Part One: Invitations
First of all, there is no need to buy worms to add to your soil. A good hostess does not have to pay her guests to attend her parties. And bringing in strangers can be awkward for everyone involved, as any gardener who has ever bought ladybugs at the nursery knows. The little red-and-black guests have a tendency to dash off as soon as they arrive. How to explain such rudeness? Well, they’re looking for home—some faraway canyon or mountain where they were collected. You’re much better off putting out the kinds of flowers that will endear you to the ladybugs in your own neighborhood. The same is true of worms. Well, worms won’t fly away or even slither away, but they probably won’t enjoy the party as much as the worms that already live in your soil. The trick is to make your local worm population feel welcome.

Having said that, if you really can’t find any worms at all in your soil and you are determined to add some, make sure you are inviting the right sorts of guests. Don’t buy worms at the bait stand or the nursery. Instead, find a pasture or field that is full of worms, cut out a neat chunk—about a cubic foot if possible—of (worm-filled) soil, and lay it carefully in your own garden. A good hostess always gives careful consideration to her seating charts, and you should do the same: Lay your worm-filled soil in prime spots around the garden, where the soil is rich, damp, and unlikely to be disturbed in the near future.

If you do invite worms to your garden party in this way, you’ll be part of a fine old country tradition: About a hundred years ago, farmers in New Zealand impregnated their fields with worms using this method, and the production of ryegrass increased substantially, which meant the ewes had more to eat and there was twice as much wool to clip in winter. The worms fed the grass, the grass fed the ewes, and the ewes fed the farmer, who in turn fed the worms. Now that’s a host who knows how to keep everyone happy.

Tune in tomorrow for Part Two: Party Favors

Worms and Oprah

Went to the movies last night. Reason: recreation. Saw: Cheaper by the Dozen. Why? Well, I read the book when I was a kid and it was brilliant. The film, on the other hand, is miserable. Home Alone on steroids. It has nothing to do with the book except that in both cases, there were twelve children. The main message of the film seems to be that if you focus on your career or chose not to have kids, you are selfish and bad. Interesting, since the book told the true story of Frank Gilbreth, a man who applied his finest career accomplishments (he was an expert in efficiency and invented the motion study) to the raising of his family.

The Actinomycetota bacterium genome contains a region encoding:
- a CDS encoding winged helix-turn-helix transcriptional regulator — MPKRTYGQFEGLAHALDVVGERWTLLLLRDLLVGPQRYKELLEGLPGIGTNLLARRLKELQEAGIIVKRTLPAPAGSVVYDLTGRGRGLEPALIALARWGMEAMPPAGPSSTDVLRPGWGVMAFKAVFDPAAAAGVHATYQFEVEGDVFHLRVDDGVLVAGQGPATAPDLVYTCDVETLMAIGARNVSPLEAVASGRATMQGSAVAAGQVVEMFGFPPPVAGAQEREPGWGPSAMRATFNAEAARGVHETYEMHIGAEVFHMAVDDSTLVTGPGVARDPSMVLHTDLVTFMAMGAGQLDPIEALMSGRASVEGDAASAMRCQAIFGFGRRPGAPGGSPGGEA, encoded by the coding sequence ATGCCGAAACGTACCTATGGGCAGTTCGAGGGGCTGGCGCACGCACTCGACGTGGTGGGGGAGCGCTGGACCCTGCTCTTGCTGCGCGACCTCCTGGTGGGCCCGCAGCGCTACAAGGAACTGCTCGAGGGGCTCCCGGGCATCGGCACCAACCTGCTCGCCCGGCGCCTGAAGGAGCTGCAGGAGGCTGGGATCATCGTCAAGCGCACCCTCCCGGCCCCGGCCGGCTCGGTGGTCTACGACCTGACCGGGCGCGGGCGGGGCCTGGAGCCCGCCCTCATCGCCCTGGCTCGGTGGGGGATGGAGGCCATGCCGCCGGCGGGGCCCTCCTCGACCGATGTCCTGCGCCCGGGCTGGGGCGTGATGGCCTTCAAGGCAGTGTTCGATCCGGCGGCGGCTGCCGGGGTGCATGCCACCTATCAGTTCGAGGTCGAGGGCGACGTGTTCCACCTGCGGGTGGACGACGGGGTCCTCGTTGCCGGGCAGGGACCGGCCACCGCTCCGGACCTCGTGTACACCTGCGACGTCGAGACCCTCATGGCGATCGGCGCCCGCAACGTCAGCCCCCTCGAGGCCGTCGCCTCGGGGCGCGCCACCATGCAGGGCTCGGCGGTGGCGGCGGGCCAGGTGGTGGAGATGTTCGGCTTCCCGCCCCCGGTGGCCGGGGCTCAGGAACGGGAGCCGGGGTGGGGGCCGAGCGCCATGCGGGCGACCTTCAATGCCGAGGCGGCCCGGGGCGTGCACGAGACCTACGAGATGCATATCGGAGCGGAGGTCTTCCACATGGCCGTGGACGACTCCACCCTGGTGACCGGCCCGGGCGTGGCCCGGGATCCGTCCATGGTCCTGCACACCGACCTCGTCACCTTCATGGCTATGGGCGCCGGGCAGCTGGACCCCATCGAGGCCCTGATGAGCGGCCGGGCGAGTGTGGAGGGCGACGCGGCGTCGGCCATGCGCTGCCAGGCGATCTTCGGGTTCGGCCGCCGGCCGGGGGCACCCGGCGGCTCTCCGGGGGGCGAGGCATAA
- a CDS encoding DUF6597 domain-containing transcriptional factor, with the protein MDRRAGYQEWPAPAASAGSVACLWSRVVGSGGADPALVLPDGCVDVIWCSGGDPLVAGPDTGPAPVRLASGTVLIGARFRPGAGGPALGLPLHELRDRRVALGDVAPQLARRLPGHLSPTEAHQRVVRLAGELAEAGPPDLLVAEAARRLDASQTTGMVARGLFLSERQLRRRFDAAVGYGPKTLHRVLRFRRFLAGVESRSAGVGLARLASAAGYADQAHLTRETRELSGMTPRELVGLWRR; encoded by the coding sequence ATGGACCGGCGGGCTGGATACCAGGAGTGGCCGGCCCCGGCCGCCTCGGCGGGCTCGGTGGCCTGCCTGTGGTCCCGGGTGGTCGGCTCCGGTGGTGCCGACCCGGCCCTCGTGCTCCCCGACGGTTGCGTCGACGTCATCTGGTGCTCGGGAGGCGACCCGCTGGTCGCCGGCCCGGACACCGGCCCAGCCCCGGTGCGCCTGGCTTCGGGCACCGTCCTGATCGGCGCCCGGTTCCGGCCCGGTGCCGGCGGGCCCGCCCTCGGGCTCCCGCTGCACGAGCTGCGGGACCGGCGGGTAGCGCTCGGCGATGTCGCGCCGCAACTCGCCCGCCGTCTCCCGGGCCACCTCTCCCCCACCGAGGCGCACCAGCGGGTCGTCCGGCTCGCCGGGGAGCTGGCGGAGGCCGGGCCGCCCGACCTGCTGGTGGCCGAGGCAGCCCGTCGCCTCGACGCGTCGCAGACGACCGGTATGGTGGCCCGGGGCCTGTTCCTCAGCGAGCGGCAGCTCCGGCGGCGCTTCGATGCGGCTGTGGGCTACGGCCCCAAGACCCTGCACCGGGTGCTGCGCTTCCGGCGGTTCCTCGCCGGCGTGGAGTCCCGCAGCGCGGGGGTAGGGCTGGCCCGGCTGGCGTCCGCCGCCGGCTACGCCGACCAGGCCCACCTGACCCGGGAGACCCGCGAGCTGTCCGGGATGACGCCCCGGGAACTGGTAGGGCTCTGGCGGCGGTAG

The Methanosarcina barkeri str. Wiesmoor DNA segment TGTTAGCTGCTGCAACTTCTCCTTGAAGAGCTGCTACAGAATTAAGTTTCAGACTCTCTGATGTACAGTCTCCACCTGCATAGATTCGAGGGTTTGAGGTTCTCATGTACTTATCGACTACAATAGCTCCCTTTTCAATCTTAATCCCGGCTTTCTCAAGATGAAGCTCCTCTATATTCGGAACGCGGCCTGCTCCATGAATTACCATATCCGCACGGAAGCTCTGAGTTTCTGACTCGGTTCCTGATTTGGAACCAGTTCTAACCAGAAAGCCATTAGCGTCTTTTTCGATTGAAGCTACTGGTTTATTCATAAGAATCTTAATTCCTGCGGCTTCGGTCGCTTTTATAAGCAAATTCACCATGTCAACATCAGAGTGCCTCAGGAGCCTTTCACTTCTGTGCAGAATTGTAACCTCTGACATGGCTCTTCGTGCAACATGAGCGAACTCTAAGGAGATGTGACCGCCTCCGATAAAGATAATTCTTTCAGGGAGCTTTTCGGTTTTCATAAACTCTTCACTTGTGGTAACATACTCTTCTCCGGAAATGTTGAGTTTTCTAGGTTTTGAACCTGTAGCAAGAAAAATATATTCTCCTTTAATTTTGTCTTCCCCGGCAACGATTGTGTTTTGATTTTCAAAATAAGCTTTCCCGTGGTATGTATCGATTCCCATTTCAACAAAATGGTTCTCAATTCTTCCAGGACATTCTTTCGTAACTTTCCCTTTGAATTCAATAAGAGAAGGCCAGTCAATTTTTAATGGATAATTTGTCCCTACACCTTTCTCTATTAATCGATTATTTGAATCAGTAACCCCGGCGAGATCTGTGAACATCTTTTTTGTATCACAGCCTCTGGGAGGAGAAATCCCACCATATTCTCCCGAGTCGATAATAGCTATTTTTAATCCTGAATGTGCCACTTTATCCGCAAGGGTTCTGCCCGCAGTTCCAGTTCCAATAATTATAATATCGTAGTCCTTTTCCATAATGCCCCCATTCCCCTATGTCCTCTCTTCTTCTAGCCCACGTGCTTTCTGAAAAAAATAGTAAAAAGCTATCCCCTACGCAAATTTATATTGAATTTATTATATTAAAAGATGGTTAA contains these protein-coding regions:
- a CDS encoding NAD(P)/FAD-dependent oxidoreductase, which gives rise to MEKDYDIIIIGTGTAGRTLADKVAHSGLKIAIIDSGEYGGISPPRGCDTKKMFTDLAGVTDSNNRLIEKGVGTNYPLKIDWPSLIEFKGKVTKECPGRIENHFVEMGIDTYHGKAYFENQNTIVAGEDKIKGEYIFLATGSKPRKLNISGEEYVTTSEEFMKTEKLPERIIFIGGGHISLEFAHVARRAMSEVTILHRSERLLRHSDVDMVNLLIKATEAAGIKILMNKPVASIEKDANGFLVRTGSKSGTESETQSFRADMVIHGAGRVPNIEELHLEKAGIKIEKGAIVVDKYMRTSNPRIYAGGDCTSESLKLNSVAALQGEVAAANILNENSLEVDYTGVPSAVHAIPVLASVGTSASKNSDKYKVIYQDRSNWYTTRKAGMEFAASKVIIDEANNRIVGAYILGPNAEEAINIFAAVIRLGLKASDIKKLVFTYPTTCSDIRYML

Anyway. The only redeeming feature of the movie is the hilarious portrayal of the publishing process. I just love films about writers, and the less accurate, the better. In this movie, the mom wrote a book about her experience as the mother of twelve (yep, she polished that book off while raising 12 kids and typing on a computer in the hallway), printed it out, and mailed it to “a friend in the publishing industry.” About three weeks later, she gets a call. Her book’s going to be published. There was no agonizing search for an agent, no long and painful revisions, no rejections from publishing houses, no protracted contract negotiations, nothing. They get the book, they wanna publish it, and can she be in New York next week?

So she gets on a plane for NY and sets up camp in a swank hotel room, where her publicists brings her the final, printed version of her book. That’s right, this book was so good that it did not require editing, final proofing, galleys, or any other pre-publication niceties. They just pushed that baby into print within a few days of accepting it. And the book tour? Oh, it starts tomorrow, and she’ll be on Oprah and Regis.

Don’t believe everything you see on the silver screen, folks. Me and the worms will be driving a rented Taurus to a Holiday Inn outside Portland on our book tour. I’ll call the bookstore about five times to make sure they actually have copies of the book. I’ll scan the newspapers for some small mention of my event. And if I’m lucky—very lucky—twenty or thirty good-hearted souls will show up to listen to me talk and get a look at the worms. It’s not Oprah, but it’s good enough for me.